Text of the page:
Date: 2012–10
  2. By: Ghani, Ejaz; Kerr, William R.; O'Connell, Stephen D.
    Abstract: Despite rapid economic growth, gender disparities in women's economic participation have remained deep and persistent in India. What explains these huge gender disparities? Is it poor infrastructure, limited education, and gender composition of the labor force and industries? Or is it deficiencies in social and business networks and a low share of incumbent female entrepreneurs?This paper analyzes the spatial determinants of female entrepreneurship in India in the manufacturing and services sectors. Good infrastructure and education predict higher female entry shares. There are strong agglomeration economies in both manufacturing and services, where higher female ownership among incumbent businesses within a district-industry predicts a greater share of subsequent entrepreneurs will be female. Moreover, higher female ownership of local businesses in related industries (similar labor needs, input-output markets) predicts greater relative female entry rates. Gender networks thus clearly matter for women's economic participation. However, there is a need to develop a better understanding of how gender networks influence aggregate efficiency. There is no doubt that gender empowerment can be the escalator to realizing human potential and for creating a robust platform for growth and job creation.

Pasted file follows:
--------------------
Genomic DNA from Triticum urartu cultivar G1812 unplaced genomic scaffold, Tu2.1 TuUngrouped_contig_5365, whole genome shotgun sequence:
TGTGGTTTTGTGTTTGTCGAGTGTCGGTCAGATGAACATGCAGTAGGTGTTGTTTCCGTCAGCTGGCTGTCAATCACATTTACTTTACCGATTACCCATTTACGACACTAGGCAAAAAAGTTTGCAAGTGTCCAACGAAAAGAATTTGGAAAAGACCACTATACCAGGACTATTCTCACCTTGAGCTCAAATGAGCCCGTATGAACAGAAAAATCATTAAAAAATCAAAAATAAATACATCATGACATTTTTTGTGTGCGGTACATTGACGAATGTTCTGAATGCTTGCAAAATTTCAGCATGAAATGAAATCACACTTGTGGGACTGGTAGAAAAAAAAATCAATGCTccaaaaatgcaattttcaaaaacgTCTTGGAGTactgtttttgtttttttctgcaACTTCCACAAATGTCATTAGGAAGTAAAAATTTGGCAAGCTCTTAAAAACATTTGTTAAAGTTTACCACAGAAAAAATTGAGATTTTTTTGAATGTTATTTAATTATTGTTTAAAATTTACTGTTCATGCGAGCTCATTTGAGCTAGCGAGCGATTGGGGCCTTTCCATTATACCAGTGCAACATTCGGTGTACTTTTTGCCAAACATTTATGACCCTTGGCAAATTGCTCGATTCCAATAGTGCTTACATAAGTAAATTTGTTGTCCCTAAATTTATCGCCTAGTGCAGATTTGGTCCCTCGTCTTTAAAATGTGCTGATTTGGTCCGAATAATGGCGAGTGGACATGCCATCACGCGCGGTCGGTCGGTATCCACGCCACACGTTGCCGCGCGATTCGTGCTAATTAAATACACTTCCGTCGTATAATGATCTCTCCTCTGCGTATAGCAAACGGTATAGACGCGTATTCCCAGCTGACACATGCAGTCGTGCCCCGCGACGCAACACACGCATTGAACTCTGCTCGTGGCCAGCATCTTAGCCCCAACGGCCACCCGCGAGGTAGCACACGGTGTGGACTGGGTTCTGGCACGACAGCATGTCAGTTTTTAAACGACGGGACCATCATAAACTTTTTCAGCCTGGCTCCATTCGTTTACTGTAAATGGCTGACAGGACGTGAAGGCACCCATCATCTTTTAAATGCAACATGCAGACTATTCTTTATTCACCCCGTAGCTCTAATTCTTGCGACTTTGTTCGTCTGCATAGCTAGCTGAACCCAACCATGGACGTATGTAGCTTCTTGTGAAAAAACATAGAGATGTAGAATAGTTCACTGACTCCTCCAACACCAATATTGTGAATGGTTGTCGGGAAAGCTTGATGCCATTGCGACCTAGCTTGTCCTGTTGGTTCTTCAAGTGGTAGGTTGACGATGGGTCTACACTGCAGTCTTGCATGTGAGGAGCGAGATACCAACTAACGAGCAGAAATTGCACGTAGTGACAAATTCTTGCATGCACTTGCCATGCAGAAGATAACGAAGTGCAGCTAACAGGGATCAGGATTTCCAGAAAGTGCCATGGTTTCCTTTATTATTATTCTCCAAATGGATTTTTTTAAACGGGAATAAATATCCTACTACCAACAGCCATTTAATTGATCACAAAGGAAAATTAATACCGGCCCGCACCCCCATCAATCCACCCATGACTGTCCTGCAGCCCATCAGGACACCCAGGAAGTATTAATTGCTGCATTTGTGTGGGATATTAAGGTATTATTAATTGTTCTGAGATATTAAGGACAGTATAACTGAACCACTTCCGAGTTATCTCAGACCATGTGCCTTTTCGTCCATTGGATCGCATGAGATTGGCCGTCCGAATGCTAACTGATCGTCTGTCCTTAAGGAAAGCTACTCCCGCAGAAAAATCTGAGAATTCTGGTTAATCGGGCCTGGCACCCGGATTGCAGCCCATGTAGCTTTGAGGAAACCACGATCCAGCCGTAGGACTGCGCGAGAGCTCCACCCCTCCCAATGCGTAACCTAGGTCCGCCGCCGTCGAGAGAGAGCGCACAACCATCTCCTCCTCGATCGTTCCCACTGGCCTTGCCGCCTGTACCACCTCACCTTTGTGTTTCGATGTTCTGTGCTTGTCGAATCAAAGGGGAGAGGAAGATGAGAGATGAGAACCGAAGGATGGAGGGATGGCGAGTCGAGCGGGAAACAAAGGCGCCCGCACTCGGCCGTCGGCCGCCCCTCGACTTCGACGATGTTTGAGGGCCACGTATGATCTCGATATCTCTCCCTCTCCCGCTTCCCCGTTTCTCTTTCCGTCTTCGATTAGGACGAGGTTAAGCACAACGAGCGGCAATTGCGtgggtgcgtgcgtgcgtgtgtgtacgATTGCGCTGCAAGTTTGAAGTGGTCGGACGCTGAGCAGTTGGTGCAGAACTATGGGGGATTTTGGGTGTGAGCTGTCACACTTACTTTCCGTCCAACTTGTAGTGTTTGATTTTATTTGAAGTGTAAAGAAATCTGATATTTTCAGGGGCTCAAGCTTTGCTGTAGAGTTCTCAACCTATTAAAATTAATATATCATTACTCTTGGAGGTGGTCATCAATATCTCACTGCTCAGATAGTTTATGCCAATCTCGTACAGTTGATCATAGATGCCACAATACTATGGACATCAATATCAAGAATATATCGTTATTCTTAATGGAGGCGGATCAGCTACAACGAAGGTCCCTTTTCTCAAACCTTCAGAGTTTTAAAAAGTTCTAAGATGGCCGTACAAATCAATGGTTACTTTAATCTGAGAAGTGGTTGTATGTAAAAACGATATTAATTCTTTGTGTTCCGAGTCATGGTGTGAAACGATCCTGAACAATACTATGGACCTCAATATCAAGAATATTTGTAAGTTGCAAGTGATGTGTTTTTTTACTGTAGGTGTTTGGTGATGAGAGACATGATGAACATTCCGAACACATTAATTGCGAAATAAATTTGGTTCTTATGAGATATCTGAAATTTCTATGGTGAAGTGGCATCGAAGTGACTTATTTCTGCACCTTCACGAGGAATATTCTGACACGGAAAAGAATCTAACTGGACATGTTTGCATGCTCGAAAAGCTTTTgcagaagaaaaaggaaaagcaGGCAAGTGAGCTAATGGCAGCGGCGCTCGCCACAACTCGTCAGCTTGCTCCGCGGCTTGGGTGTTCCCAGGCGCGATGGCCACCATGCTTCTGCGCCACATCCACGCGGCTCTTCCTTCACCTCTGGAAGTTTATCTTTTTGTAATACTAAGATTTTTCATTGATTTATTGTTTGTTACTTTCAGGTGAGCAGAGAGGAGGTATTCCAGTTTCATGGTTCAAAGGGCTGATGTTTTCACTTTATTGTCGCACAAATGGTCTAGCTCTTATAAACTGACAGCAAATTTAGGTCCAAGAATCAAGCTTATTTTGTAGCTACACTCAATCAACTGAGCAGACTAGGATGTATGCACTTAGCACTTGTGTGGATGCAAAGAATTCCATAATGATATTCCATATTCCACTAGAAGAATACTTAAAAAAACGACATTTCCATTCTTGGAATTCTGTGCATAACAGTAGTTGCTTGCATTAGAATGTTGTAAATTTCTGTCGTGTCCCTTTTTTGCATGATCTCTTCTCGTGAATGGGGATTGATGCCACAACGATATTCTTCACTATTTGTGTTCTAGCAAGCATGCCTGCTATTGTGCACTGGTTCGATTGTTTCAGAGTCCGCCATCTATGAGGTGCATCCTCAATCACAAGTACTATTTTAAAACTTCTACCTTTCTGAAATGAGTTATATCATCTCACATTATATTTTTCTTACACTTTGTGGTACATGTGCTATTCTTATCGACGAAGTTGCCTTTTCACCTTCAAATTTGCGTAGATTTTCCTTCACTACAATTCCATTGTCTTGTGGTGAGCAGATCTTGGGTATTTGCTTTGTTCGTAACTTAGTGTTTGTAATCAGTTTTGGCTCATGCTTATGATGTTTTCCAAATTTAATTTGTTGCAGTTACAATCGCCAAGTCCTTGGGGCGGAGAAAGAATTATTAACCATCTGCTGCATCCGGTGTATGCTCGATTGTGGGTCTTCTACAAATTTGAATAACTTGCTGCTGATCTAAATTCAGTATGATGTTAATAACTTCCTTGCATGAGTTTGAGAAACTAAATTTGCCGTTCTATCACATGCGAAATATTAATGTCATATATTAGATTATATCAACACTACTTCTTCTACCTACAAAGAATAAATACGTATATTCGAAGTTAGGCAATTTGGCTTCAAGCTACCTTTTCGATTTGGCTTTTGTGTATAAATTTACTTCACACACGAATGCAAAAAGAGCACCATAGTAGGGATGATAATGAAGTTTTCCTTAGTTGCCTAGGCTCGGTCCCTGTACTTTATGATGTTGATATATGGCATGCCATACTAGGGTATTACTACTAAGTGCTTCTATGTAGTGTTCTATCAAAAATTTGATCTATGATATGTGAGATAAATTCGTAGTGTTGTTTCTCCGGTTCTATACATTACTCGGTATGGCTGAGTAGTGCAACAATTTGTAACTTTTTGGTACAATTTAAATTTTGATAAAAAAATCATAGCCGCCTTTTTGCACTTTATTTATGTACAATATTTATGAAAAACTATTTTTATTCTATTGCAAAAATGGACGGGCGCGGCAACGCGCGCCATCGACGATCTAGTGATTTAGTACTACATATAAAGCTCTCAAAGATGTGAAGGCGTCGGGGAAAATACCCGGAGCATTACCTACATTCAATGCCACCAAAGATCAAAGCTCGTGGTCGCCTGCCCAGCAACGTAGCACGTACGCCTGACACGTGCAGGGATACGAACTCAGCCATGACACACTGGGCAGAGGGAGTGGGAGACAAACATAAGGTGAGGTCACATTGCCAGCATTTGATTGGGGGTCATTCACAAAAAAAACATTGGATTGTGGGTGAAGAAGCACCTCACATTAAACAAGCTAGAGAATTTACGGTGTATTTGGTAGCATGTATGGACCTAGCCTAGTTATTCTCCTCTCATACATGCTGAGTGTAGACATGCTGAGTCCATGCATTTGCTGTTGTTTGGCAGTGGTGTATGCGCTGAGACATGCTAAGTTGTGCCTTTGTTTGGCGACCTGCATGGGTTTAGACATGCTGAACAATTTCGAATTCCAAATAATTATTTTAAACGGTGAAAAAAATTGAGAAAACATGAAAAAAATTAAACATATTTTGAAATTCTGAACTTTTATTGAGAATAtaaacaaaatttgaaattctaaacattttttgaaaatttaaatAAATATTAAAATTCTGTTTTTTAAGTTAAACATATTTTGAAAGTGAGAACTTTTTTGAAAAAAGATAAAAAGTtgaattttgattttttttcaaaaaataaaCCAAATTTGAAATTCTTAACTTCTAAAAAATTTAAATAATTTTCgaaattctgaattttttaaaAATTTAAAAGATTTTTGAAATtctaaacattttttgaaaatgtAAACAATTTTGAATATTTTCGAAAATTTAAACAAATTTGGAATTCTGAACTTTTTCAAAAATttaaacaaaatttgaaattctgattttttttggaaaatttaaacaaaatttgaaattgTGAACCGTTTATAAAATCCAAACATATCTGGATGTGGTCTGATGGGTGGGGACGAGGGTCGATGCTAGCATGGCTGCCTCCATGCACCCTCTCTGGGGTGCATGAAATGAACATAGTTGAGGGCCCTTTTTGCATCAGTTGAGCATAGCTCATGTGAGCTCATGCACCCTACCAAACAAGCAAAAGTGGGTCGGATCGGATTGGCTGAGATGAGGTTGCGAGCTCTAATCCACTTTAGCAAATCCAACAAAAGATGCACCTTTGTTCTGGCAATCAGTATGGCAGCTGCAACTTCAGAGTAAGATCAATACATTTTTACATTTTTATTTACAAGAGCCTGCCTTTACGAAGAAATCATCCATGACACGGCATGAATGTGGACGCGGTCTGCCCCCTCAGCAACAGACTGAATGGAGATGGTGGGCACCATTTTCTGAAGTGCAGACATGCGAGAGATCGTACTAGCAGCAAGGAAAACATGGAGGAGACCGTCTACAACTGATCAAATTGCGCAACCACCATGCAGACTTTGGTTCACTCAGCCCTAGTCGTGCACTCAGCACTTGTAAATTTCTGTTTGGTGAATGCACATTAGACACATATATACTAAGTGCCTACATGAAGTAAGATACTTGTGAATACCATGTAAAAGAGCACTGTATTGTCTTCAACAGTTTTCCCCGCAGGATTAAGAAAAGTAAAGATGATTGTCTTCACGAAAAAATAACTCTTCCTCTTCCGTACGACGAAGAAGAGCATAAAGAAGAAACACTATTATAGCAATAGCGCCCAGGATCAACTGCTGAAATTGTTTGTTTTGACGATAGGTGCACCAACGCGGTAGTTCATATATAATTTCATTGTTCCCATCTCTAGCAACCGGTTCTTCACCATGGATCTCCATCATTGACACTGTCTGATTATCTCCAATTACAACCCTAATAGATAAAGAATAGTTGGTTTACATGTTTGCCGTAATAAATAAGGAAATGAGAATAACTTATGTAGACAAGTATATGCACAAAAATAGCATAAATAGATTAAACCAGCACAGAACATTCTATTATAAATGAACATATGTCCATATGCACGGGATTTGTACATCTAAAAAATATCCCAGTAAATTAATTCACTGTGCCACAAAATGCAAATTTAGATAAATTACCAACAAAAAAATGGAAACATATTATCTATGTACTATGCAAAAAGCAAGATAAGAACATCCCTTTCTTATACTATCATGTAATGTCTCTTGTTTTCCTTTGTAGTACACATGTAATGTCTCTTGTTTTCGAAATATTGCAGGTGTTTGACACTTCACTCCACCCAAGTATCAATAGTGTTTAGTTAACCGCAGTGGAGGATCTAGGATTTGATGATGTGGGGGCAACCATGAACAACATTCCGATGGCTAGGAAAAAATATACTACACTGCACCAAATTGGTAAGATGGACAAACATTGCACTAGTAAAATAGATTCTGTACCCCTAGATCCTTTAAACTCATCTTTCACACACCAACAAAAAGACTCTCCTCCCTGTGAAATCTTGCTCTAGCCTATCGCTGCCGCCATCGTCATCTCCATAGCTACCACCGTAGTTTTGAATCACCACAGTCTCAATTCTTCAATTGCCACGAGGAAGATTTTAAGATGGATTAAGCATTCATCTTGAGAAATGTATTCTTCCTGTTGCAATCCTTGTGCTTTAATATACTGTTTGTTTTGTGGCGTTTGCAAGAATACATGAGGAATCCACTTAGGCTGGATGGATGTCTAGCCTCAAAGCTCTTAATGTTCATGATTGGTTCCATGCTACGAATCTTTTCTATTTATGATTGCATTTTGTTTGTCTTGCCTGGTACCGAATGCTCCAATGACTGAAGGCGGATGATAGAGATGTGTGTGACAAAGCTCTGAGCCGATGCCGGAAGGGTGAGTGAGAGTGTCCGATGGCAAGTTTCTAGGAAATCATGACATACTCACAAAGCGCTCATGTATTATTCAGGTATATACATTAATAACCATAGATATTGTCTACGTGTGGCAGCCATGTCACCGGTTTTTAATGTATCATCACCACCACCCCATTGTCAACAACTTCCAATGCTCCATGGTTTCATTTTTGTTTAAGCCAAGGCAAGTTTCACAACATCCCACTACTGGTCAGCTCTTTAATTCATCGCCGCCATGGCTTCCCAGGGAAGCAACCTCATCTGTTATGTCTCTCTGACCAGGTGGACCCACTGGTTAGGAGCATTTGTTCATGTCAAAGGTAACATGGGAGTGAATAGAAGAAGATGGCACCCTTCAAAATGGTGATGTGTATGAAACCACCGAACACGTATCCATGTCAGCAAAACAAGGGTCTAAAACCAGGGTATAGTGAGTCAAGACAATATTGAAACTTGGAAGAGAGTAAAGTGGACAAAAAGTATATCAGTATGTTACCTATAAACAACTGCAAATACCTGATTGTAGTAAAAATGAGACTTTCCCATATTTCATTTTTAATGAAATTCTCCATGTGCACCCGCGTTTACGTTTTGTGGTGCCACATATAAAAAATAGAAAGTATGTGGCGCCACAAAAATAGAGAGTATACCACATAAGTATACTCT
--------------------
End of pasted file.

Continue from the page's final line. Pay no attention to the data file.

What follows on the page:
Keywords: Banks&Banking Reform,Housing&Human Habitats,Water and Industry,E-Business,Gender and Law
    Date: 2012–10–01
  3. By: Meng, Bo; Zhang, Yaxiong; Guo, Jiemin; Fang, Yong
    Abstract: Attempts to understand China’s role in global value chains have often noted the case of Apple's iPhone production, in particular the fact that the value added during the Chinese portion of the iPhone’s supply chain is no more than 4%. However, when we examine the Chinese economy as a whole in global production networks, China’s share in total induced value added by China’s exports of final products to the USA is about 75% in 2005. This leads us to investigate how Chinese value added is created and distributed not only internationally but also domestically. To elucidate the increasing complexity of China’s domestic production networks, this paper focuses on the measure of Domestic Value Chains (DVCs) across regions and their linkages with global markets. By using China’s 1997 and 2007 interregional input-output tables, we can understand in detail the structural changes in domestic trade in terms of value added, as well as the position and degree of participation of different regions within the DVCs.
    Keywords: China, International trade, International competition, Local economy, Trade in value added, Value chain, Vertical specialization, Comparative advantage